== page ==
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Ironic Contradictions

I'm a long time reader - since way back when I was seven. That makes it over three quarters of my life that I will be a reader for. But it is worth it. When I'm not reading or wasting my time online on here or Goodreads I'll be off playing video games, studying teaching and messing around with friends and pop culture. Or reading some more.
Nineteen Eighty-Four - George Orwell
"It was a bright cold day in April, and the clocks were striking thirteen."

It is with these words that the reader is introduced to the ludicrousness of this astounding novel. A highly visionary novel in which Eric Blaire, otherwise known by the pseudonym George Orwell, creates a disturbing picture of the future. Although one cannot approach this novel by perceiving that this is the world Orwell believed would pass. Rather his dystopian masterpiece serves to provide a warning to the generation of his time about truth, the lessons of history and current political movements like Russian Communism.

The premise of the novel is simple: by the year 1984, which may or may not literally be 1984, the world has been divided up into three major nations. There is Eurasia, Eastasia and Oceania. Oceania is where the novel spends the whole of its time. For in Oceania the one Party rules and Big Brother reigns. However under the idyllic peaceful life most people live one man in particular knows something is wrong. Because Big Brother watches everything and controls everything.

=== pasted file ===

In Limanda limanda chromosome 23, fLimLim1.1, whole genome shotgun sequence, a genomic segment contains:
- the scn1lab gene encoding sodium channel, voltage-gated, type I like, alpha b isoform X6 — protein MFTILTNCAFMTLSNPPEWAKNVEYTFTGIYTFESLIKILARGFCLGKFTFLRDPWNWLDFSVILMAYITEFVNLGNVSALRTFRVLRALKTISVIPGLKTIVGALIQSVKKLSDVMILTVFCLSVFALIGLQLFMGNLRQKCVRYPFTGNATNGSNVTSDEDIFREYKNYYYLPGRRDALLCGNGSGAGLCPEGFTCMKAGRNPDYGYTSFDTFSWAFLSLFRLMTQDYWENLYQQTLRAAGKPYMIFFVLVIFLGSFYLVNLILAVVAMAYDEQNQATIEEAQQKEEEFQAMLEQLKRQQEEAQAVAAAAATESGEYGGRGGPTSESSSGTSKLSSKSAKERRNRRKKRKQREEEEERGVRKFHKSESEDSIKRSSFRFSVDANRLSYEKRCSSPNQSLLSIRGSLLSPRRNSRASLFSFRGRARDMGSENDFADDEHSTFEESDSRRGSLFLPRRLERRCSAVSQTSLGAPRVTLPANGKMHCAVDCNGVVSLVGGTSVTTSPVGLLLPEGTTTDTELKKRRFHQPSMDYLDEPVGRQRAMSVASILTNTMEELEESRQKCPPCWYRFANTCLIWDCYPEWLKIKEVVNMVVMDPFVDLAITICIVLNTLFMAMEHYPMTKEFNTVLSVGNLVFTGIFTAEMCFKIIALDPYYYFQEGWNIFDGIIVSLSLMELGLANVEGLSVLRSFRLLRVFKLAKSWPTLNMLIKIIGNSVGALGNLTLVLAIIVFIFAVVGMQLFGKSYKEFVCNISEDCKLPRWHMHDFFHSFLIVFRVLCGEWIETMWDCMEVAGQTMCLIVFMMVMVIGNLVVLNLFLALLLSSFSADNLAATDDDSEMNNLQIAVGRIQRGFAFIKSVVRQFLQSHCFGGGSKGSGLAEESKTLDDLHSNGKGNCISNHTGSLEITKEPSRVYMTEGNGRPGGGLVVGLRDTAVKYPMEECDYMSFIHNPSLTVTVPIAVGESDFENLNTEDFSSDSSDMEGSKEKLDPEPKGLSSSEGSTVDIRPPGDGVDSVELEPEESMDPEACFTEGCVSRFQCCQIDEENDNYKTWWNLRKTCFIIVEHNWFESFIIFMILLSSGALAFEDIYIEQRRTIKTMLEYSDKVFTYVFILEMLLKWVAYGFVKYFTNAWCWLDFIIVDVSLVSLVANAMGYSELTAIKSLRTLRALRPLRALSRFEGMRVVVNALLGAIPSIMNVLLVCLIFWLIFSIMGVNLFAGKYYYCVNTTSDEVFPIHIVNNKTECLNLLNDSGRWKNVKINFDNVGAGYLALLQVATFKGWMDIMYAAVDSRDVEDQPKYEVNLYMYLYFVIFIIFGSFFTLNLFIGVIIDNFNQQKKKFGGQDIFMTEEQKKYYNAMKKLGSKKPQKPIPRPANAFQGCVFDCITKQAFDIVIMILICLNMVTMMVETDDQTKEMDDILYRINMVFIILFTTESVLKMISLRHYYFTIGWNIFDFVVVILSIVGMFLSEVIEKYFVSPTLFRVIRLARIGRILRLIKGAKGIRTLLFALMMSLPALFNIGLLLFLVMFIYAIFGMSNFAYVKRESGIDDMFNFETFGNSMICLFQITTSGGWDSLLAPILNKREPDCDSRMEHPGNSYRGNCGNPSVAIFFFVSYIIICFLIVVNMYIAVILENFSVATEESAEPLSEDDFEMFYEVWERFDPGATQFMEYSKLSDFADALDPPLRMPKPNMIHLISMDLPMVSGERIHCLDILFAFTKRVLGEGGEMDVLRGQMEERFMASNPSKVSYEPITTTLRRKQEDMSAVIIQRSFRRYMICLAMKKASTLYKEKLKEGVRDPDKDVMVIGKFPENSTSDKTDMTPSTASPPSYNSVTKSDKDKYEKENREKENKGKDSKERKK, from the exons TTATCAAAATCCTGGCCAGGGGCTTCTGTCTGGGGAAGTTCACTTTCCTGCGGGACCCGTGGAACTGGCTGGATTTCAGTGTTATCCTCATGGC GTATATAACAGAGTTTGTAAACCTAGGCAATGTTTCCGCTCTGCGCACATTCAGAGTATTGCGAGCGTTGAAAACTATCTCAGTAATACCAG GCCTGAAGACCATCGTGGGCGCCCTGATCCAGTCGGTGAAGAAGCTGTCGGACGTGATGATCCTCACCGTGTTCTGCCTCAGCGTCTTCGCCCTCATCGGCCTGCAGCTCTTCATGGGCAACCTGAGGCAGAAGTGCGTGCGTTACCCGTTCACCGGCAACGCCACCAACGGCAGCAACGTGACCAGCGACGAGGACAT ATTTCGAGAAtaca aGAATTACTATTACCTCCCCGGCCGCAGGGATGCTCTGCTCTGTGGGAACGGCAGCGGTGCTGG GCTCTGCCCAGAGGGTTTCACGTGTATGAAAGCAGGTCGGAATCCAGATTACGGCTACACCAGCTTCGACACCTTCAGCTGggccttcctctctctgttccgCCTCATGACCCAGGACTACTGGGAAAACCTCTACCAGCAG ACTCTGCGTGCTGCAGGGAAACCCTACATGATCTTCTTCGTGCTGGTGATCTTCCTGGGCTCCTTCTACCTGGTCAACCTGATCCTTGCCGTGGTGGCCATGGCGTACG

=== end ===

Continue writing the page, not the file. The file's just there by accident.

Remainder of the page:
Orwell is not a subtle writer on the whole. He utilises a much rawer technique to convey his overall points. And the end result is both challenging, in some ways poetic and harrowing and bleak. Yet what is the difference between the dark interior of this novel and say: [b:The Road|6288|The Road|Cormac McCarthy|http://d.gr-assets.com/books/1320606344s/6288.jpg|3355573]? Beyond of course my preference for the style and tone adopted by Orwell.

I shall explain to you why I hold this work in high regard. I may not agree with all the philosophies inside the novel. But then I hold it as a practice to never fully accept any philosophy in any novel and to wholeheartedly disagree with many of them. But what makes this work a classic is the cultural and historical relevance it held and still holds today.